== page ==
Napoleon Bonaparte

Napoleon, 19th Century
Sculptor unattributed
Marble
SC12
Image © Russell-Cotes Art Gallery and Museum

Dining Room 

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Napoleon Bonaparte

Merton Russell-Cotes cultivated people of high standing assiduously in real life as well as collecting them in the form of art works. He had a particular interest in Napoleonic objects (which can be seen in various rooms in East Cliff Hall).
Napoleon married Josephine Behauharnais in 1796 a week after receiving command of the Italian Army. The peace of Campo Formio and the strategic concepts behind the Egyptian campaign marked him out as an original thinker. On returning from Egypt, he used the widespread disillusionment with the Directory as an opportunity to seize power and establish the Consulate, promising to give France government and peace. Hence, the Civil Code, the Concordat and reforms in education, finance and commercial life offered the French their best government for more than a century. Despite the abandonment of his invasion plans against England, the war of the Third Coalition brought him a succession of victories – Austerlitz, Jena and Friedland were the most important ones. He was able to establish a French Empire from the Baltic to the Adriatic, with client states in Warsaw, Germany and Italy. The Wagram campaign of 1809 was the last occasion on which Napoleon achieved a succession of military triumphs and the humbling of Austria was followed by the Habsburg marriage, in which Napoleon took Archduchess Marie Louise as his second wife in order to secure an heir.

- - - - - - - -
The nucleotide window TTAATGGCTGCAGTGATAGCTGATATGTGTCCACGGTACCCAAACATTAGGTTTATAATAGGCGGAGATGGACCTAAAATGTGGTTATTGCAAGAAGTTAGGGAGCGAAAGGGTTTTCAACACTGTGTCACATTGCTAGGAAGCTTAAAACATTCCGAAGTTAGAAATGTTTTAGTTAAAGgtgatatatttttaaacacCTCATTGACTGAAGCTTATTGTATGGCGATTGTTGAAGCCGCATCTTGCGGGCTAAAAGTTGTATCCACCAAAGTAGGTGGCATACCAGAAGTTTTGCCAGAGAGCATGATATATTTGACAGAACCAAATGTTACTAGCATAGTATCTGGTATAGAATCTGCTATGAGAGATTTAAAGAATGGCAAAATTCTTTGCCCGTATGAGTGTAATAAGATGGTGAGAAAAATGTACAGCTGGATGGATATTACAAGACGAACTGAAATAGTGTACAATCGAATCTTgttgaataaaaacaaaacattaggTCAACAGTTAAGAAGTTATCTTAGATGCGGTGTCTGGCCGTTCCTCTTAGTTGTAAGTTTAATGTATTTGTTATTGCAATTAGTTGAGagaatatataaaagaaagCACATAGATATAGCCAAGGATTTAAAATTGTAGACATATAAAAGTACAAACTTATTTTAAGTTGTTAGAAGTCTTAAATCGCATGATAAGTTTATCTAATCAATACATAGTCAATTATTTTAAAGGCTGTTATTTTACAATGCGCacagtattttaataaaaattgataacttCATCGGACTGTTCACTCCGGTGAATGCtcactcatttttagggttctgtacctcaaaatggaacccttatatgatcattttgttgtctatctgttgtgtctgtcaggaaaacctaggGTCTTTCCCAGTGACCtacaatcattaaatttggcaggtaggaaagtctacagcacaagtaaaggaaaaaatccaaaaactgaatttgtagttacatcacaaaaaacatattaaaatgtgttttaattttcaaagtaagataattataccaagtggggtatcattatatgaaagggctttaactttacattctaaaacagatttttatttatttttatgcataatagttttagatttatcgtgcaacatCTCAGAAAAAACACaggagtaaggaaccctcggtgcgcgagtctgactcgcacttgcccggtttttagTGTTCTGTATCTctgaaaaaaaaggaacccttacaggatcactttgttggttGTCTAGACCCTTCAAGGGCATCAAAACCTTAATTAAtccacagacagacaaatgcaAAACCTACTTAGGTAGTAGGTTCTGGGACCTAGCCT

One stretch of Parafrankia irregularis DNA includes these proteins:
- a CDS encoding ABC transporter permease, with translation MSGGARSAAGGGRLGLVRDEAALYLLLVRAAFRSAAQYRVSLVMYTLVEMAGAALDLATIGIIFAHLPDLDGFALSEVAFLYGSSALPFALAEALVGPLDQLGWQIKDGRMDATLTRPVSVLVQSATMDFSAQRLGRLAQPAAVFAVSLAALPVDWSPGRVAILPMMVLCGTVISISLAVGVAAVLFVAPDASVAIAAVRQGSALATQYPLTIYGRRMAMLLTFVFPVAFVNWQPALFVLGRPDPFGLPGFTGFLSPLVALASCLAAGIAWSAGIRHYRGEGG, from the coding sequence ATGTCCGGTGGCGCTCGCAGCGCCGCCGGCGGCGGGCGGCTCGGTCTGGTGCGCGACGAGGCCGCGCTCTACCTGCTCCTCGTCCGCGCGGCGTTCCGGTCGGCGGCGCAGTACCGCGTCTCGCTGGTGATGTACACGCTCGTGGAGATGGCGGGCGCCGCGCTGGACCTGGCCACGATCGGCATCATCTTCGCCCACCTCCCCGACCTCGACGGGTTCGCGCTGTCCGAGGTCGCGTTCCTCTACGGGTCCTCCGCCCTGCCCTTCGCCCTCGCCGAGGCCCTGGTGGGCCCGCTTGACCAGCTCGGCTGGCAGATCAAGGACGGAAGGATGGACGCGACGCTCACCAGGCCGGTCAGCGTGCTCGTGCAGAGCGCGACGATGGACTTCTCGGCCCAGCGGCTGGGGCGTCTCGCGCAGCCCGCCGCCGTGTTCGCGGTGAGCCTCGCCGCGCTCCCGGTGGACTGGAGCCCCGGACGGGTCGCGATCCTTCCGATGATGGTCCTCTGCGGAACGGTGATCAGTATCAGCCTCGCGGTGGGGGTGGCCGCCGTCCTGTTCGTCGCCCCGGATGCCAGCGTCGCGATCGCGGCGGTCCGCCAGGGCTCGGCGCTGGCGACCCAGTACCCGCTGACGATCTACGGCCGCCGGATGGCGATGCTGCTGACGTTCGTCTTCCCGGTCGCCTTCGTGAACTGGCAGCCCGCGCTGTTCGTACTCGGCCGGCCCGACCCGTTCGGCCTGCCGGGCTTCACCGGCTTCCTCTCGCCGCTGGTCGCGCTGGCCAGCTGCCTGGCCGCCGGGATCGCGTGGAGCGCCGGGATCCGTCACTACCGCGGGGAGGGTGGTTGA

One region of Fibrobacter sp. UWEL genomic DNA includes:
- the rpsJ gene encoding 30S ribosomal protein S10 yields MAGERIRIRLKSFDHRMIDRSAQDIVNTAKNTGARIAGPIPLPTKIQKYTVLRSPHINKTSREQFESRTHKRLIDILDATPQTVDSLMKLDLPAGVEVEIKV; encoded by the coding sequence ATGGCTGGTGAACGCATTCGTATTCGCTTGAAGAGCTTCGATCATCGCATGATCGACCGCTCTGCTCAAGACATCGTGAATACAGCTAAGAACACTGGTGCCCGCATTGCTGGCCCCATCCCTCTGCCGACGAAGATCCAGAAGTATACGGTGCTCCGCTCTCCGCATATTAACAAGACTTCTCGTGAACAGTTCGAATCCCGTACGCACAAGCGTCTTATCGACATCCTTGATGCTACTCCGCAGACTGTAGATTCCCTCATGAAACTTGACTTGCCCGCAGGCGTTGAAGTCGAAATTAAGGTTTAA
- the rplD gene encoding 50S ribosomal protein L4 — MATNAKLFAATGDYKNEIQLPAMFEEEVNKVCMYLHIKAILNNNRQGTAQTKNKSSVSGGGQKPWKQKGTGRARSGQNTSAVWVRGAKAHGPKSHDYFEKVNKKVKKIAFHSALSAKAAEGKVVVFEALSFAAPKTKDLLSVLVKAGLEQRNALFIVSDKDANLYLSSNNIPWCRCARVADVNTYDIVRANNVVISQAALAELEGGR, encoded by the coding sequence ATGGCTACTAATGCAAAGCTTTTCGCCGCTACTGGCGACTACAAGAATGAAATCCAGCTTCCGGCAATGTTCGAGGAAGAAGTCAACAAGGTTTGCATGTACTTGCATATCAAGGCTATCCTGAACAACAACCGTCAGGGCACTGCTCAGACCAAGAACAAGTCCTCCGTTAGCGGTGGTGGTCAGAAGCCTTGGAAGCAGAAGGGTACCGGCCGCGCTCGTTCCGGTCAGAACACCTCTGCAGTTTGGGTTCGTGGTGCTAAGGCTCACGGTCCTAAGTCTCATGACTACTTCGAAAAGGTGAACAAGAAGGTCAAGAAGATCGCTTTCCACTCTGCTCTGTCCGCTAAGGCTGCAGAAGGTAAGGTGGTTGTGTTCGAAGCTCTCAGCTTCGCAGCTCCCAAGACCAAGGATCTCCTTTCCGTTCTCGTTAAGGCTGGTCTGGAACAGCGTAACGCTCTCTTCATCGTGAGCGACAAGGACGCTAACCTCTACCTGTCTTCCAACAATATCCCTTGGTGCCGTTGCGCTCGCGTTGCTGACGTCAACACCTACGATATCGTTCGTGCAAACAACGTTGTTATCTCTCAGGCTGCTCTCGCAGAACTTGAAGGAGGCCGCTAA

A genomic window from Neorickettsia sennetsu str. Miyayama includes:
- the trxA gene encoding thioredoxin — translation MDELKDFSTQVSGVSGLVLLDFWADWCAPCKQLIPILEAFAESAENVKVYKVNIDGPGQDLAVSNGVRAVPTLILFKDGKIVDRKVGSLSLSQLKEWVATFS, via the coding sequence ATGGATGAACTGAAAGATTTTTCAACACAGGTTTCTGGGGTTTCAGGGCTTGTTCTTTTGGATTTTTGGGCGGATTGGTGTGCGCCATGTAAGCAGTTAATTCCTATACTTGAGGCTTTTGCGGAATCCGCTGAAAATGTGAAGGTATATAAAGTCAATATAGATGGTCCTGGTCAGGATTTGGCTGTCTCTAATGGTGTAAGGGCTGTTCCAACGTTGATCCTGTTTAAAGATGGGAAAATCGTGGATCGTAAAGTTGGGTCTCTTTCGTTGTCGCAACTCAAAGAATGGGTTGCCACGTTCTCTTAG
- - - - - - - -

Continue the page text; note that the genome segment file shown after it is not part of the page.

Gallery

  • Marble bust of Napoleon